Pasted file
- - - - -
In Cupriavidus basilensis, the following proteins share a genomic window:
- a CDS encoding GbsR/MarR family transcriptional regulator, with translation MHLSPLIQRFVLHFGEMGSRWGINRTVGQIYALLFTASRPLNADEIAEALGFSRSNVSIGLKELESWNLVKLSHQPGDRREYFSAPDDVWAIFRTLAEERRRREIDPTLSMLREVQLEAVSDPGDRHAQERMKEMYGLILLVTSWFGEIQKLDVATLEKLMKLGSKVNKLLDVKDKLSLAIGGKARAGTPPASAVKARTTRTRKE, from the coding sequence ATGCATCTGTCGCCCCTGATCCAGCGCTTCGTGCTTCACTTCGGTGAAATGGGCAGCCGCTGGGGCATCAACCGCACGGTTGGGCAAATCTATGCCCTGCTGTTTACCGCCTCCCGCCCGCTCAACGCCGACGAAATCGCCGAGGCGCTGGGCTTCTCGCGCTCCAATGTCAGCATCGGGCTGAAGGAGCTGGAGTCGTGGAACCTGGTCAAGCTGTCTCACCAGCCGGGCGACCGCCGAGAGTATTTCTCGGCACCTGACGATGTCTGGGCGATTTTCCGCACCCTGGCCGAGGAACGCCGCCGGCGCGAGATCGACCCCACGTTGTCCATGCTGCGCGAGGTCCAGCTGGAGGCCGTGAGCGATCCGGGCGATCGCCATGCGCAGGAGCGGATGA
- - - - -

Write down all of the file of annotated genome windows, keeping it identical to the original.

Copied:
In Cupriavidus basilensis, the following proteins share a genomic window:
- a CDS encoding GbsR/MarR family transcriptional regulator, with translation MHLSPLIQRFVLHFGEMGSRWGINRTVGQIYALLFTASRPLNADEIAEALGFSRSNVSIGLKELESWNLVKLSHQPGDRREYFSAPDDVWAIFRTLAEERRRREIDPTLSMLREVQLEAVSDPGDRHAQERMKEMYGLILLVTSWFGEIQKLDVATLEKLMKLGSKVNKLLDVKDKLSLAIGGKARAGTPPASAVKARTTRTRKE, from the coding sequence ATGCATCTGTCGCCCCTGATCCAGCGCTTCGTGCTTCACTTCGGTGAAATGGGCAGCCGCTGGGGCATCAACCGCACGGTTGGGCAAATCTATGCCCTGCTGTTTACCGCCTCCCGCCCGCTCAACGCCGACGAAATCGCCGAGGCGCTGGGCTTCTCGCGCTCCAATGTCAGCATCGGGCTGAAGGAGCTGGAGTCGTGGAACCTGGTCAAGCTGTCTCACCAGCCGGGCGACCGCCGAGAGTATTTCTCGGCACCTGACGATGTCTGGGCGATTTTCCGCACCCTGGCCGAGGAACGCCGCCGGCGCGAGATCGACCCCACGTTGTCCATGCTGCGCGAGGTCCAGCTGGAGGCCGTGAGCGATCCGGGCGATCGCCATGCGCAGGAGCGGATGA